I have a saris bike hitch mount bike rack that I've used for years. It holds three bikes and holds them by the wheels nothing touches the frame.

Is this the rack (from amazon, you are referencing. I am considering purchasing this as I just purchased my first carbon frame bike.
amazon.com/Saris-Thelma-Bike-Universal-Hitch/dp/B0039SYOUC/ref=sr_1_fkmr0_3?s=automotive&ie=UTF8&qid=1547229414&sr=1-3-fkmr0&keywords=thelma+tow

jadocs 01-11-19 12:52 PM

You see this a lot, but 1UP USA racks are the way to go. You will never need another rack. Nothing touches the frame and it is super heavy duty, solid, stable and fast to mount and dismount bikes. Here are four fatbikes on the back of my truck (a lot of weight). They are secured by the tires.

https://cimg1.ibsrv.net/gimg/bikefor...c4473e087f.jpg

nomadmax 01-11-19 12:56 PM


Originally Posted by jadocs (Post 20743118)
You see this a lot, but 1UP USA racks are the way to go. You will never need another rack. Nothing touches the frame and it is super heavy duty, solid, stable and fast to mount and dismount bikes. Here are four fatbikes on the back of my truck (a lot of weight). They are secured by the tires.

https://cimg1.ibsrv.net/gimg/bikefor...c4473e087f.jpg

If I were gonna use a bike rack to transport my bikes, that's the rig I'd have ^.

Maelochs 01-11-19 01:41 PM

I use a trunk-mount hanging rack. i am careful when I use it.

First, make sure anything toughing the bike frame is padded. Towels, pool noodles, whatever.

Second, Secure the bikes. i use multiple bungees and old worn-out tubes I have patched too many times or which are not a size I use nowadays. I make sure Nothing moves---not the fork, the frame, No part of the bike should be free to move--except maybe the front wheel can spin depending on how i wrap things on a particular day.

if the top tube is supported by padded hangers at each end it should be able to support the weight of the bike. You could lift the bike slightly on used inner tubes and add more padding and actually have the whole weight sprung off the bottom bracket if you wanted.

Obviously hitch mounts obviate a lot of these problems---if you have a hitch mount, or are willing to get one. I just rack my bikes with care.

burnthesheep 01-11-19 01:51 PM

+1 here for a "tray" style that clamps the front tire on top and straps the rear wheel/tire on bottom.

DomaneS5 01-11-19 01:54 PM

Platform bike rack > Traditional hanging bike rack

Platform bike rack and clipless pedals for my road and gravel bikes were the best investments I've made in cycling related gear. The platform bike rack doesn't have to be anything great like a 1up or a Kuat. I've been using a $400 Hollywood Racks platform rack for 4 years... a major upgrade from the hanging Allen rack I had before.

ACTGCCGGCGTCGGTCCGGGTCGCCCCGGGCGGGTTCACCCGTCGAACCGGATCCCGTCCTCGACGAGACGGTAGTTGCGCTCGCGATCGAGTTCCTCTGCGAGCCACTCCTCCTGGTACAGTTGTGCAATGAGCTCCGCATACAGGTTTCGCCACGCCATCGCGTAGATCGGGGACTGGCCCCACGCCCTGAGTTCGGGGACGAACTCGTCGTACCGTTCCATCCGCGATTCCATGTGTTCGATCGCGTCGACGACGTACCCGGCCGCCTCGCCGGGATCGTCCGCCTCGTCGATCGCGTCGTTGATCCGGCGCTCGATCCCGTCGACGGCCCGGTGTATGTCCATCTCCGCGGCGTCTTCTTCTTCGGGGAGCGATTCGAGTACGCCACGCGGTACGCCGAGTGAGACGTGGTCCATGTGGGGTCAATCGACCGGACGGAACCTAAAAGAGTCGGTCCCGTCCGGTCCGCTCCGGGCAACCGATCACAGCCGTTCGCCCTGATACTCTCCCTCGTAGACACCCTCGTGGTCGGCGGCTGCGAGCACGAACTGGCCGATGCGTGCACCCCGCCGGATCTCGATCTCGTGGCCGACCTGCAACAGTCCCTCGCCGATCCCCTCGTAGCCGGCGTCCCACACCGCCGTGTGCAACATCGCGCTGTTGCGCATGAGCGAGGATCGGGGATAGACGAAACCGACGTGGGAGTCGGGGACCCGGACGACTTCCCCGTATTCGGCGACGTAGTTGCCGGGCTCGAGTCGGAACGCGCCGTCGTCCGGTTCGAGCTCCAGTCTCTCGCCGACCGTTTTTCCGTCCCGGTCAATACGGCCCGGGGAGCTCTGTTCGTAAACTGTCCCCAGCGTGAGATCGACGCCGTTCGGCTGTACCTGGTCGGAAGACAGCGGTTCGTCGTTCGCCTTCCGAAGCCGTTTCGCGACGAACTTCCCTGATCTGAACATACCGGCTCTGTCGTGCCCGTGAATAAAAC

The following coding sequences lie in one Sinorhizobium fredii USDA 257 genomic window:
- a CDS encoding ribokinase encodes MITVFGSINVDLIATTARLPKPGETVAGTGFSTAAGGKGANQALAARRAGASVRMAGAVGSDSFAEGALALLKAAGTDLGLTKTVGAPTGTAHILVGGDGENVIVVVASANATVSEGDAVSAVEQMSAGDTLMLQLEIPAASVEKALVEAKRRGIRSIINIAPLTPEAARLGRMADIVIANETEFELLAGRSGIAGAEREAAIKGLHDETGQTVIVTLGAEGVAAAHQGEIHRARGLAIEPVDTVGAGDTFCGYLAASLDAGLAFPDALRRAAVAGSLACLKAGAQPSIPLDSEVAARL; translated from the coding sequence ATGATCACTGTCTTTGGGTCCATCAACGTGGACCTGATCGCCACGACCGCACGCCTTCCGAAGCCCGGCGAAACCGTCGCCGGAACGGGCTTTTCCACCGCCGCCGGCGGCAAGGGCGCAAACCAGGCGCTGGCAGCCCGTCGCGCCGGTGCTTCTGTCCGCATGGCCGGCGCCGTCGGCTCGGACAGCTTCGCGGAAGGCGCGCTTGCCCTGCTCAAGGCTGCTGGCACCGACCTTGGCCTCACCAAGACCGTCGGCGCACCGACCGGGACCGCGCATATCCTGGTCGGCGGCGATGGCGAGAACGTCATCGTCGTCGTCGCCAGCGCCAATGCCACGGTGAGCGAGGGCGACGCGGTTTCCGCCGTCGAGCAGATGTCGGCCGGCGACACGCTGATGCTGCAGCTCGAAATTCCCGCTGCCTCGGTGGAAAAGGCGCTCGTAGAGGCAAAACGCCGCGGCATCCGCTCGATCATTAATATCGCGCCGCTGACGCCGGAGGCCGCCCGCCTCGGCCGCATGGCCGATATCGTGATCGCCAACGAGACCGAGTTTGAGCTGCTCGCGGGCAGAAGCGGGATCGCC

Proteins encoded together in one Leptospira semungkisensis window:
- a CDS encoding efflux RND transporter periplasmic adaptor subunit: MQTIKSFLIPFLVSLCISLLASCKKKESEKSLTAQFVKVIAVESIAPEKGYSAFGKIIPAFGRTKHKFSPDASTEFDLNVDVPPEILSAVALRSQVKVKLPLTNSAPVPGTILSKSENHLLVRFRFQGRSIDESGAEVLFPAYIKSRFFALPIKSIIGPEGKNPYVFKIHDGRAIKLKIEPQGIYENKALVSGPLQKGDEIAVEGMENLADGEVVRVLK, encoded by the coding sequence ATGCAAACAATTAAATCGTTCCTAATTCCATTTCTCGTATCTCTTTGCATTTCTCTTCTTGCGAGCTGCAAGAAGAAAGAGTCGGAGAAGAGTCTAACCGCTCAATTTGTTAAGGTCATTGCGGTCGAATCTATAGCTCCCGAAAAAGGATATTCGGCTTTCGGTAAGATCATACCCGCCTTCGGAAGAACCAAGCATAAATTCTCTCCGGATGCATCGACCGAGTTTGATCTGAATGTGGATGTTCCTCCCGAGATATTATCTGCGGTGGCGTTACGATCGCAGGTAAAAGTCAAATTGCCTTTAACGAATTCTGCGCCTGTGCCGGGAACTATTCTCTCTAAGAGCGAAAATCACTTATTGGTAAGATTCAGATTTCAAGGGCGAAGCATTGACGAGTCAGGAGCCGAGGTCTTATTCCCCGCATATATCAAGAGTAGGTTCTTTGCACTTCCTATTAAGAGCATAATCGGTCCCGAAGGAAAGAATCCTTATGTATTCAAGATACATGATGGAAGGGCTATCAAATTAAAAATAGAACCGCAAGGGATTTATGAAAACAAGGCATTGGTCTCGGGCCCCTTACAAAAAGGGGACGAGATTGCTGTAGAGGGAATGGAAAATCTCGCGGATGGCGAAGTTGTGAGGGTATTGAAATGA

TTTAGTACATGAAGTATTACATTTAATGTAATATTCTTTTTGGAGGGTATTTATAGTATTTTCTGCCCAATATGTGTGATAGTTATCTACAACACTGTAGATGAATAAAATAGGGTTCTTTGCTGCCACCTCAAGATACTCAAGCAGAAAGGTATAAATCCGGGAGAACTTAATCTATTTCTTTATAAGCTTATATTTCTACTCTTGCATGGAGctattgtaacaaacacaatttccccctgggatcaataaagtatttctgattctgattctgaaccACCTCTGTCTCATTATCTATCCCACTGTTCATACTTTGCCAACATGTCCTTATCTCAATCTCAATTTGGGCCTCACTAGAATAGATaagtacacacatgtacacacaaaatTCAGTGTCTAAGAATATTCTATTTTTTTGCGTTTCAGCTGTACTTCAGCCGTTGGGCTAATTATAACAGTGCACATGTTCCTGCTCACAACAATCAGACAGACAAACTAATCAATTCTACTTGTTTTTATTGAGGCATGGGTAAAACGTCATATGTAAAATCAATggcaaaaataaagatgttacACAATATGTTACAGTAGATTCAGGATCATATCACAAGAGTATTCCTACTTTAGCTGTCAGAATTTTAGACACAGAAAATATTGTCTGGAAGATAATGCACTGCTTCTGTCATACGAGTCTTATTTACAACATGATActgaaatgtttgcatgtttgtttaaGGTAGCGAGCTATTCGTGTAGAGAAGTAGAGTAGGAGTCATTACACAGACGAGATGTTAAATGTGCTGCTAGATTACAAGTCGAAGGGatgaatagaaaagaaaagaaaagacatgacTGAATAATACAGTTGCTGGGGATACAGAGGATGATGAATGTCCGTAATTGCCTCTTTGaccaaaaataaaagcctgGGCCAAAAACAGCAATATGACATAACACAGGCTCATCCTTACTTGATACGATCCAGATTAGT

fietsbob 01-11-19 01:58 PM

Roof Rack?
 
Pros use those.. on team support cars..

Otherwise..I'd fabricate a padded support, in your case, So It sits on the rack support arms, rather than the frame directly ...





...

joelcool 01-11-19 04:19 PM

Wow, a lot of nice racks in this thread.
I have a hanging hitch mounted rack like the OP, I got it for free from a neighbor. I use it to haul my wife's cruiser and my MB. I don't think there's anything about a CF frame that would preclude a hanging rack from working - it's just that those racks allow the bikes to move around which can cause scratches. That's annoying when you spend a lot of money on a bike.

frogmorton 01-12-19 12:10 PM

A tray type is ideal. That being said, I have spent some time searching on this topic and have never found anyone that said their carbon top tube was broken from a hanging rack.

eja_ bottecchia 01-12-19 07:59 PM


Originally Posted by TenSpeedV2 (Post 19558501)
Platform is the way to go, specifically the kind that hold it just by the wheels and nothing else. Any contact points on the frame will eventually cause rubbing unless great care is taken to protect the bikes. Much easier to just put the bike on the rack, secure the wheels, and go.

This!

I recommend the Thule trailer hitch platform rack.

I was recently involved in a collision where my car was rear-ended while carrying my C64. The rack prevented my car and most importantly my bike, from suffering greater damage. As a bonus, Thule gave me a 40% discount on a new rack. :thumb:


https://cimg4.ibsrv.net/gimg/bikefor...a02683f3e.jpeg